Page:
Art

The "First Ever Artist Airline" Will Take Its Maiden Flight to Art Basel Miami Beach

The "First Ever Artist Airline" Will Take Its Maiden Flight to Art Basel Miami Beach
Courtesy of Angelhaha Airline
click to enlarge COURTESY OF ANGELHAHA AIRLINE
Courtesy of Angelhaha Airline
There’s a new airline for art enthusiasts fortunate enough to jet-set but not financially equipped to fly private. Angelhaha Airline, the “first-ever artist airline,” is a performance project/business venture by Chinese artist Qinmin Liu, who wants to manicure the entire in-flight experience, from the safety demonstration down to the smell of its recycled air.

“A lot of my performance work is about how to insert myself into something not related to art,” Liu says. "I believe everything is being choreographed. I see myself and the social structure as a sort of choreography and try to insert myself inside my society.”

At the core, Liu wants to spread laughter by infiltrating the system. This project began as a Chris Burden-esque commercial including nothing more than Liu smiling sillily, audio of her chuckling, and the hashtag #Angelhaha for a chance at viral fame. Liu used the 15-second ad as a sort of guerrilla marketing campaign, with no clear rhyme or reason but to boost her brand. After getting rejected more than 20 times, the commercial finally aired on a state-run TV channel in Jiangxi, China.

"I’ve always dreamed big,” Liu says. "I’ve wanted to find out how to mess around, mess things up, and break through institutions. My idea was to explore a different space to do the performance. Since Angelhaha was a commercial, at the time I served the mass media and I served a lot of people. At this time I want to serve people in the air, fly with the people.”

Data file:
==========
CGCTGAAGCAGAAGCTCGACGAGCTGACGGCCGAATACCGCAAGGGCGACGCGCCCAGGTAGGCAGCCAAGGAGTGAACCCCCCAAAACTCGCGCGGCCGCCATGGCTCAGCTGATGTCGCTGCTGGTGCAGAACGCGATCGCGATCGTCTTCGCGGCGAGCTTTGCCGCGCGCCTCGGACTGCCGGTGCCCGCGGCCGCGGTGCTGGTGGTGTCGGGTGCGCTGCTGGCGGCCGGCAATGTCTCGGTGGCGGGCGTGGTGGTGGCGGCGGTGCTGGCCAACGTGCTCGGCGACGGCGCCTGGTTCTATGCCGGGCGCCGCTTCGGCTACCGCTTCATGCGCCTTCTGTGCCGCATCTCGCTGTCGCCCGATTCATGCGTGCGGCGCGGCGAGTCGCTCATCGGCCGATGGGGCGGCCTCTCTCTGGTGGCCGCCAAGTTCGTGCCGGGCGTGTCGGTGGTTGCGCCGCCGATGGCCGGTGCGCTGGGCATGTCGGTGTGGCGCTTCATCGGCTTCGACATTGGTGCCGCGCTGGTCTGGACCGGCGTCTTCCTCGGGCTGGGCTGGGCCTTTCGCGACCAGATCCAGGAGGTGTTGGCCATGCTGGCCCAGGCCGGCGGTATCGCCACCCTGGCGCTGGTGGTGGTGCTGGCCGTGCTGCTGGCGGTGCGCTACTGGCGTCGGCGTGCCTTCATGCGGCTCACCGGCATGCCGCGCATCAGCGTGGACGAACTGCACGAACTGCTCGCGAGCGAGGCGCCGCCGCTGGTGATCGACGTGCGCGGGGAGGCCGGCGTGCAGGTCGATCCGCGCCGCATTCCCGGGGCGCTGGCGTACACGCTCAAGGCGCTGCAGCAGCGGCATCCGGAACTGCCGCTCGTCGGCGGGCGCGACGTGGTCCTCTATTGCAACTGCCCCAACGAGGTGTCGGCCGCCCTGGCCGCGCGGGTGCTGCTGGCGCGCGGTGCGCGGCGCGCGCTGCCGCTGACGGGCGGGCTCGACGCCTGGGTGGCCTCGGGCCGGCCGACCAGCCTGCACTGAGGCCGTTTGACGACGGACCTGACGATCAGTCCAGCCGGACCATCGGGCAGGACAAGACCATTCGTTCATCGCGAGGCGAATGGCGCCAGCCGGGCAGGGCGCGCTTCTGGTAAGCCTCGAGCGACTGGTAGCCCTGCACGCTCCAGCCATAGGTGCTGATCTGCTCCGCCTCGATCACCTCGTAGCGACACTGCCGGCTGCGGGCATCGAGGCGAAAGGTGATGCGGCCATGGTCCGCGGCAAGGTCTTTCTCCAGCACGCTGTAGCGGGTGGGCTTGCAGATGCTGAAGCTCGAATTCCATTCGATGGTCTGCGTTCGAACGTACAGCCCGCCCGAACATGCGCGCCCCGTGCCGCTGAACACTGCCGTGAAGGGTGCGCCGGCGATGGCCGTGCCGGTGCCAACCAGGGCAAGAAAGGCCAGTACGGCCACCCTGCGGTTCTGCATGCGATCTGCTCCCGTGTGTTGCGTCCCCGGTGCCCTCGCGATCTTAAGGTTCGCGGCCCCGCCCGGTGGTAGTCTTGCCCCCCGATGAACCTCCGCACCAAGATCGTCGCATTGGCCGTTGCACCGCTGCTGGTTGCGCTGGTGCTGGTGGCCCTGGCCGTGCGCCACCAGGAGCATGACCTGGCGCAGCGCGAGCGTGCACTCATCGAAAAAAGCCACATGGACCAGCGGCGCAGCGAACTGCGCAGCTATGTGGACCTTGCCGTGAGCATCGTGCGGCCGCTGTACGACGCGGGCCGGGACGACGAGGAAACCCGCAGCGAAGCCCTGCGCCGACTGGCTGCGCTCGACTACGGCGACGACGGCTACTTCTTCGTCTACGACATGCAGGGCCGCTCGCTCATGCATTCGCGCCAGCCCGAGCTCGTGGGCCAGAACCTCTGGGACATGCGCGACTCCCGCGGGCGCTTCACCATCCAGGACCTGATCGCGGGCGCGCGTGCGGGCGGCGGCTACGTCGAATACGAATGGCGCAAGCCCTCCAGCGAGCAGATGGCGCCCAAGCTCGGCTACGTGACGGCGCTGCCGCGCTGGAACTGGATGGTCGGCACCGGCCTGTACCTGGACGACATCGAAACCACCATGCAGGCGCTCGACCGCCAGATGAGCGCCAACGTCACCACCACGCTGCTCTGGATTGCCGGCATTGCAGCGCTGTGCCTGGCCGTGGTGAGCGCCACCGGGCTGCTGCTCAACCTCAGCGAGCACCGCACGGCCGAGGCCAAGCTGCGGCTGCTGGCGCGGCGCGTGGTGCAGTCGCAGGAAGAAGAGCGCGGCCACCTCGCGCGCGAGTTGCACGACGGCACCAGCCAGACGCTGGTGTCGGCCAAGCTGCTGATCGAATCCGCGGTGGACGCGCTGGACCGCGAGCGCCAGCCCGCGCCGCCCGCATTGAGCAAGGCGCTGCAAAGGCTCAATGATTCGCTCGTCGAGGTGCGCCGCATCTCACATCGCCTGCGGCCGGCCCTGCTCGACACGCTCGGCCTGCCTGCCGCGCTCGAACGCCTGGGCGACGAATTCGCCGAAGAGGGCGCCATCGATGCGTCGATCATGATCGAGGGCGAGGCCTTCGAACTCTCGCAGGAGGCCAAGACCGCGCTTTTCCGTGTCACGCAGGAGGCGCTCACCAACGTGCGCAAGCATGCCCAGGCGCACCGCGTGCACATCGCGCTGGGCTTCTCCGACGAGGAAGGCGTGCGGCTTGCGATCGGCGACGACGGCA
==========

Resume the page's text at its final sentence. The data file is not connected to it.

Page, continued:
Despite its name, Angelhaha Airline isn’t exactly an airline — at least not in the conventional sense. It’s more of an experience than a service. Liu says she's using a contractor to deal with the logistics while she concentrates on designing and choreographing an in-flight atmosphere, in which Liu will play the role of attendant.

"The flyers are my audience,” she says. "I’ll put my entire stage and my performance into the aircraft. I’ve designed the entire environment, even the smell.”

The airline's maiden voyage is scheduled for December 6 from New York to Miami for Art Basel. Liu plans to fly customers to art festivals around the world.

Customers are invited to sign up for a spot on Angelhaha Airline’s first flight on the company's website. A total of nine seats are available. Liu doesn't specify an exact ticket price, instead giving the wide range of $300 to $3,000, and hopes these initial fees will make the service more affordable in the future.
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Dyllan Furness is Miami New Times' "foreign" correspondent. After earning a degree in philosophy from the University of Florida, he crossed the pond and dove into music, science, and technology from Berlin.
Contact: Dyllan Furness